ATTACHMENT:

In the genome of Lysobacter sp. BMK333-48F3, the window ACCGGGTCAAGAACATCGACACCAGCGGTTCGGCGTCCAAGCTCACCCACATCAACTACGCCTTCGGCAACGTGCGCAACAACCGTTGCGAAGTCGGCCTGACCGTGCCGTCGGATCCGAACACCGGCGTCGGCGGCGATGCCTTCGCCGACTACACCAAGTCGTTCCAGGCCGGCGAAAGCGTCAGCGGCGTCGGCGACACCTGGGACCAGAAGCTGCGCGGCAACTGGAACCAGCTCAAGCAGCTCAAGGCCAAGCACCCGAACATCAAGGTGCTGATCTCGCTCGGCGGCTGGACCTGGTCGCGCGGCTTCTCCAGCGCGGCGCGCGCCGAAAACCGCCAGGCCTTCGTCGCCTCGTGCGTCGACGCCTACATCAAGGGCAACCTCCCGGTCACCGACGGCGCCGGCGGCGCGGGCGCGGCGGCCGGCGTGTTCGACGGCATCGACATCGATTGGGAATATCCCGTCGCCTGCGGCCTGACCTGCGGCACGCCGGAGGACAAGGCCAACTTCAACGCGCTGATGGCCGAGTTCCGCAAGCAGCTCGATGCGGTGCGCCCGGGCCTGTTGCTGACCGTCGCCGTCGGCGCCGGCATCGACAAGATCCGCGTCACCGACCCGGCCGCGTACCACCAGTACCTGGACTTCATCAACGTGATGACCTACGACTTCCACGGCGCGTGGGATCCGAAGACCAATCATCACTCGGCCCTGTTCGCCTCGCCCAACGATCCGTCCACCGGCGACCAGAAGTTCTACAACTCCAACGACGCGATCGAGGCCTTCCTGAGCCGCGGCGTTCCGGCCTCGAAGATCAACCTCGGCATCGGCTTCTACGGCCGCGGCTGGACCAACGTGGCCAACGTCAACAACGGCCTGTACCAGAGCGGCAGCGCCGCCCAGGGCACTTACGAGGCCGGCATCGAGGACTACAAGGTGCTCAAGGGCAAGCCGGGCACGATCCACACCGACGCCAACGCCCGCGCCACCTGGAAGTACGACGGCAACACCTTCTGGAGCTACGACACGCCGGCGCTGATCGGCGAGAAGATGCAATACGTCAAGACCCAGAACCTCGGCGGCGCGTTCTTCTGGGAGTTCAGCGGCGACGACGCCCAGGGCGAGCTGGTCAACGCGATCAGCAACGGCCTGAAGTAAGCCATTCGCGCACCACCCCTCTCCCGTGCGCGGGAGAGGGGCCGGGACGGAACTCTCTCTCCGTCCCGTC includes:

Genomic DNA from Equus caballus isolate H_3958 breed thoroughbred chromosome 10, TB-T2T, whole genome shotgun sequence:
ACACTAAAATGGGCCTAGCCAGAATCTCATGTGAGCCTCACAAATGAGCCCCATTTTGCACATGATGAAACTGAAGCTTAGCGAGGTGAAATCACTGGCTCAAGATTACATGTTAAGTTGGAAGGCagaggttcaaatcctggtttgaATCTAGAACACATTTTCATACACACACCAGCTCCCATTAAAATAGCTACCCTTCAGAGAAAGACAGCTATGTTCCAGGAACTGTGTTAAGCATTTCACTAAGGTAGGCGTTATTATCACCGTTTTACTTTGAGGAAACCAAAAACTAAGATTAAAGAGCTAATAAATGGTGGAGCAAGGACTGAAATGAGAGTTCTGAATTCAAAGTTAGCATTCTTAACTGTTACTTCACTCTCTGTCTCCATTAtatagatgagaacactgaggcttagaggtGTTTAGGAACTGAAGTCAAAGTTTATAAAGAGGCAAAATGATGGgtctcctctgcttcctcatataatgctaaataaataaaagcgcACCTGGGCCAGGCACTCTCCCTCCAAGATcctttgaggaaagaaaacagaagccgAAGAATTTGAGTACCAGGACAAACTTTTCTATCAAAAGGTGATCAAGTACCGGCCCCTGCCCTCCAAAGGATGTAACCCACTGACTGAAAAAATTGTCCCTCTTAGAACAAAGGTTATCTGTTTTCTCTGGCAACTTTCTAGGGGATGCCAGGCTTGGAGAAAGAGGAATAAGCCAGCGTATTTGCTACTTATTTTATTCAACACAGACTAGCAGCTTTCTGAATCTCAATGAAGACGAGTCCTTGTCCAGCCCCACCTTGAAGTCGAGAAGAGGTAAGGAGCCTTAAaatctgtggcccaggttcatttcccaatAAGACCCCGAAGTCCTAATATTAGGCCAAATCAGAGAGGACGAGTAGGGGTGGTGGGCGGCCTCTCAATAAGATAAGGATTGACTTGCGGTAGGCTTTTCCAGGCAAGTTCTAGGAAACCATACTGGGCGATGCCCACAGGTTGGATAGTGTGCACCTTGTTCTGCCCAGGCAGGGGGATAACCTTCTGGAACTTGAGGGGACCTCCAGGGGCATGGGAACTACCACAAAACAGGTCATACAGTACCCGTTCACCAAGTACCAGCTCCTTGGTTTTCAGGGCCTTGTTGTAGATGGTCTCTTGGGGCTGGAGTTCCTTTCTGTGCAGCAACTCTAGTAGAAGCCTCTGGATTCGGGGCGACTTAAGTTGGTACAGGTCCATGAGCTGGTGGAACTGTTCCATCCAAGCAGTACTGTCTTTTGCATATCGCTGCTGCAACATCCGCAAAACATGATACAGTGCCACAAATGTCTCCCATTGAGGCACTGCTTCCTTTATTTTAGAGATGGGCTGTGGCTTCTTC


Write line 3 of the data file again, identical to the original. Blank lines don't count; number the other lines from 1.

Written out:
ACACTAAAATGGGCCTAGCCAGAATCTCATGTGAGCCTCACAAATGAGCCCCATTTTGCACATGATGAAACTGAAGCTTAGCGAGGTGAAATCACTGGCTCAAGATTACATGTTAAGTTGGAAGGCagaggttcaaatcctggtttgaATCTAGAACACATTTTCATACACACACCAGCTCCCATTAAAATAGCTACCCTTCAGAGAAAGACAGCTATGTTCCAGGAACTGTGTTAAGCATTTCACTAAGGTAGGCGTTATTATCACCGTTTTACTTTGAGGAAACCAAAAACTAAGATTAAAGAGCTAATAAATGGTGGAGCAAGGACTGAAATGAGAGTTCTGAATTCAAAGTTAGCATTCTTAACTGTTACTTCACTCTCTGTCTCCATTAtatagatgagaacactgaggcttagaggtGTTTAGGAACTGAAGTCAAAGTTTATAAAGAGGCAAAATGATGGgtctcctctgcttcctcatataatgctaaataaataaaagcgcACCTGGGCCAGGCACTCTCCCTCCAAGATcctttgaggaaagaaaacagaagccgAAGAATTTGAGTACCAGGACAAACTTTTCTATCAAAAGGTGATCAAGTACCGGCCCCTGCCCTCCAAAGGATGTAACCCACTGACTGAAAAAATTGTCCCTCTTAGAACAAAGGTTATCTGTTTTCTCTGGCAACTTTCTAGGGGATGCCAGGCTTGGAGAAAGAGGAATAAGCCAGCGTATTTGCTACTTATTTTATTCAACACAGACTAGCAGCTTTCTGAATCTCAATGAAGACGAGTCCTTGTCCAGCCCCACCTTGAAGTCGAGAAGAGGTAAGGAGCCTTAAaatctgtggcccaggttcatttcccaatAAGACCCCGAAGTCCTAATATTAGGCCAAATCAGAGAGGACGAGTAGGGGTGGTGGGCGGCCTCTCAATAAGATAAGGATTGACTTGCGGTAGGCTTTTCCAGGCAAGTTCTAGGAAACCATACTGGGCGATGCCCACAGGTTGGATAGTGTGCACCTTGTTCTGCCCAGGCAGGGGGATAACCTTCTGGAACTTGAGGGGACCTCCAGGGGCATGGGAACTACCACAAAACAGGTCATACAGTACCCGTTCACCAAGTACCAGCTCCTTGGTTTTCAGGGCCTTGTTGTAGATGGTCTCTTGGGGCTGGAGTTCCTTTCTGTGCAGCAACTCTAGTAGAAGCCTCTGGATTCGGGGCGACTTAAGTTGGTACAGGTCCATGAGCTGGTGGAACTGTTCCATCCAAGCAGTACTGTCTTTTGCATATCGCTGCTGCAACATCCGCAAAACATGATACAGTGCCACAAATGTCTCCCATTGAGGCACTGCTTCCTTTATTTTAGAGATGGGCTGTGGCTTCTTC